Showing posts with label Joseph Cullen Root. Show all posts
Showing posts with label Joseph Cullen Root. Show all posts

Friday, June 14, 2013

The History of Woodmen of America and Those Amazing Tree Stones

I am out of commission for a couple of weeks, due to hand surgery.  Today's blog post, about Woodmen of the World, was originally published in 2011.

If you visit cemeteries often, you’ve probably noticed the tree stone monuments, especially in the West, Midwest and South.  As mentioned last Friday, two organizations are given credit for their proliferation, Modern Woodmen of America and Woodmen of the World.  Today we’ll explore the group that is responsible for the sheer number of them and why.

Joseph Cullen Root
Joseph Cullen Root originally founded the first group, Modern Woodmen of America (MWA), because he wanted to create a fraternal benefit society that would "bind in one association the Jew and the Gentile, the Catholic and the Protestant, the agnostic and the atheist."  While he succeeded with MWA being that type of organization, heated arguments resulted in Root and another man being evicted from the society.

Joseph Cullen Root originally founded the first group, Modern Woodmen of America (MWA), because he wanted to create a fraternal benefit society that would "bind in one association the Jew and the Gentile, the Catholic and the Protestant, the agnostic and the atheist."  While he succeeded with MWA being that type of organization, heated arguments resulted in Root and another man being evicted from the society.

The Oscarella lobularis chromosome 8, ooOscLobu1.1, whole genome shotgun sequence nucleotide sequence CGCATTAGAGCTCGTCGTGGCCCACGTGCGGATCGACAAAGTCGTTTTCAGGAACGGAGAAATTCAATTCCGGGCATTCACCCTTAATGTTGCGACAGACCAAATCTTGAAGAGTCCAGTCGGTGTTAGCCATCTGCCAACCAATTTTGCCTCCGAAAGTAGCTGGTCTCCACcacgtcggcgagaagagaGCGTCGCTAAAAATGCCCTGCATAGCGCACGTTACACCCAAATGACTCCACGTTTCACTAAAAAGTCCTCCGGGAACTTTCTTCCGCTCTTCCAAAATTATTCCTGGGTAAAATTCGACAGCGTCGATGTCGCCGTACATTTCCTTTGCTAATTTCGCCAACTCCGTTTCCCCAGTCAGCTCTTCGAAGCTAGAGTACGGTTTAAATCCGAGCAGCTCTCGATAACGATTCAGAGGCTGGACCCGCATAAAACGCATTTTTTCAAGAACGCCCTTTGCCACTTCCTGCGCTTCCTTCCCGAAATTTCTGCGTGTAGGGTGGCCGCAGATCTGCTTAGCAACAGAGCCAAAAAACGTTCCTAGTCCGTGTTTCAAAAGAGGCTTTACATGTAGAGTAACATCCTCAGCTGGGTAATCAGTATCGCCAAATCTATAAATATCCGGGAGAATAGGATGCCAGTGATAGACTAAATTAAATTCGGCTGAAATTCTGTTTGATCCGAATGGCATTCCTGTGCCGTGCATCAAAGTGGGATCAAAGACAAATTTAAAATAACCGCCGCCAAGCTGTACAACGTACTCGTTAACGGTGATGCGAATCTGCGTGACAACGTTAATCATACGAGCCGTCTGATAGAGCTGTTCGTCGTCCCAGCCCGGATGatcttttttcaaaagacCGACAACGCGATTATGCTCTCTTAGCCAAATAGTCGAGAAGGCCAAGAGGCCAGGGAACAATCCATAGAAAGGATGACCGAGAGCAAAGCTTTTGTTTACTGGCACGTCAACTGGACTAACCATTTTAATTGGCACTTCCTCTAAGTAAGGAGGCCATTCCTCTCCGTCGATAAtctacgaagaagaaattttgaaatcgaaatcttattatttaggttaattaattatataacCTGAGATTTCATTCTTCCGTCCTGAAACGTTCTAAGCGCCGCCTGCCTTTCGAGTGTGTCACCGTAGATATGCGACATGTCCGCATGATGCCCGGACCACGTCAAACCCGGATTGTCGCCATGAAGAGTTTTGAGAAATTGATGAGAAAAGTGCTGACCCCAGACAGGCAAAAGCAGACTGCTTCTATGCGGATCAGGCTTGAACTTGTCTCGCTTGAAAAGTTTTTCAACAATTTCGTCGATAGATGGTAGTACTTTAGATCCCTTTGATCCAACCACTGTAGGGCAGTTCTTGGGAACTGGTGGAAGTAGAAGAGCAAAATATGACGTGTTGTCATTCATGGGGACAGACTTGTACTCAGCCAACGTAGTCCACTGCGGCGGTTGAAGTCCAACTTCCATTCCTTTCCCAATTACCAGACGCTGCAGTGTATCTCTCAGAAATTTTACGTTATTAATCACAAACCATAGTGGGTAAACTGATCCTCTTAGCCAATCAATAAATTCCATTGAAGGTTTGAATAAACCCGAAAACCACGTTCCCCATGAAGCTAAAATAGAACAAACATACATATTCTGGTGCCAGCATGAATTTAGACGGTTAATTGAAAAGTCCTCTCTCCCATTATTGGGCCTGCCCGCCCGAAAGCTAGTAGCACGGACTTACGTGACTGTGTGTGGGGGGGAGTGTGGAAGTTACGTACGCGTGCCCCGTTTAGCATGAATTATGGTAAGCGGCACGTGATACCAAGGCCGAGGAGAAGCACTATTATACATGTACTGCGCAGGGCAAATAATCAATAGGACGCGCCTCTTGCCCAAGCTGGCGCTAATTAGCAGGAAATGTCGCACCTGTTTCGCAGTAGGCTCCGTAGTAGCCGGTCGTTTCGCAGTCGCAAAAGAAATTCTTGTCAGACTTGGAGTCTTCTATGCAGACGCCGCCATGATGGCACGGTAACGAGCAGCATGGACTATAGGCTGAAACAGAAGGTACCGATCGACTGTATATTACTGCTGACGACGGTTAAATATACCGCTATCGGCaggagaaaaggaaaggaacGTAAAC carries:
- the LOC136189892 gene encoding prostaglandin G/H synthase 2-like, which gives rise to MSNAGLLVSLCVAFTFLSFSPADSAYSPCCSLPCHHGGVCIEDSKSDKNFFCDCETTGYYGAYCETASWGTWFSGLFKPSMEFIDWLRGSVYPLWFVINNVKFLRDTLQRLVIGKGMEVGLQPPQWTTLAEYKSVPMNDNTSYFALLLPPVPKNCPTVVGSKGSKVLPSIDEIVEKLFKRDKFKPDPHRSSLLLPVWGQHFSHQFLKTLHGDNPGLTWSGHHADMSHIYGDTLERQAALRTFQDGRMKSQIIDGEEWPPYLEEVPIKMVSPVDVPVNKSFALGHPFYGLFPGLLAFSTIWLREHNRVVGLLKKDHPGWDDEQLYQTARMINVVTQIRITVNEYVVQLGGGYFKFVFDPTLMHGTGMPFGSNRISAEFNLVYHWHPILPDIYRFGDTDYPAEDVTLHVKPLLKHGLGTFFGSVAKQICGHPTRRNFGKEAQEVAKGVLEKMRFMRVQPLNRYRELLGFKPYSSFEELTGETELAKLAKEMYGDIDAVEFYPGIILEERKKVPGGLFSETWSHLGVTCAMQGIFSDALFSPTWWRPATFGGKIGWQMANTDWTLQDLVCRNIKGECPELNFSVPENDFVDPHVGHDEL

Root kept the name ‘woodmen’ because he was inspired by a sermon that talked about “woodmen clearing the forest to provide for their families.”  Root saw Woodmen of the World as being an organization that would “clear away problems of financial security for its members.”

Supreme Forest Woodmen Circle
A women’s auxiliary for WOW was known as the Supreme Forest Woodmen Circle.  It was founded in 1892.  In 1895, Root and F.A. Falkenburg took control of the Circle and reformed it into the Woodmen Circle, which was incorporated into a separate fraternal benefit society.  In 1965, Woodmen of the World acquired it.  

Neighbors of Woodcraft
Another women’s auxiliary was formed in 1897, known as the Women of Woodcraft.  This organization encompassed nine western states.  In 1917 the Women of Woodcraft changed its name to the Neighbors of Woodcraft, to reflect the fact that both men and women were accepted in the group.  Neighbors of Woodcraft merged with Woodmen of the World in 2001.

Woodmen of the World Building
Woodmen of the World occupied the tallest building in Omaha, and the tallest building between Chicago and the West Coast, (19 stories) for many years.  In 1969 their current 30-story building was constructed.  It remained Omaha’s tallest structure until 2002.

Woodmen of the World Meeting
Similar to the Modern Woodmen of America, WOW became involved in the community by routinely holding dinners, dances and society events.  The organization also provided college scholarships for high school students and held summer camps for local youth.  By the beginning of the twentieth century, WOW had close to 1-million members and over 3,000 chapters or ‘lodges’ across the country.  By the 1920’s over one-quarter of American families belonged to some type of fraternal organization or society.

WOW Radio
In 1922, WOW began it’s own radio station, WOAW, as a way to reach out to thousands of people at one time.   At that time, WOAW’s 500-watt signal reached ships in both the Atlantic and Pacific oceans.  In 1926 the call letters were changed to WOW and the power was increased to 1,000 watts.  In 1935 WOW was granted the right to operate at 5,000 watts, making it one of the most powerful radio stations in the country.   

Johnny Carson
Then in 1949, the broadcasting company decided to launch WOW-TV. One of the first performers on the television station was local resident, Johnny Carson, who had a daily show called The Squirrel’s Nest.  Meredith Corporation bought out the radio and TV station in 1958.  In 1999, the Journal Broadcast Group from Milwaukee purchased the stations and the historic call letters were changed.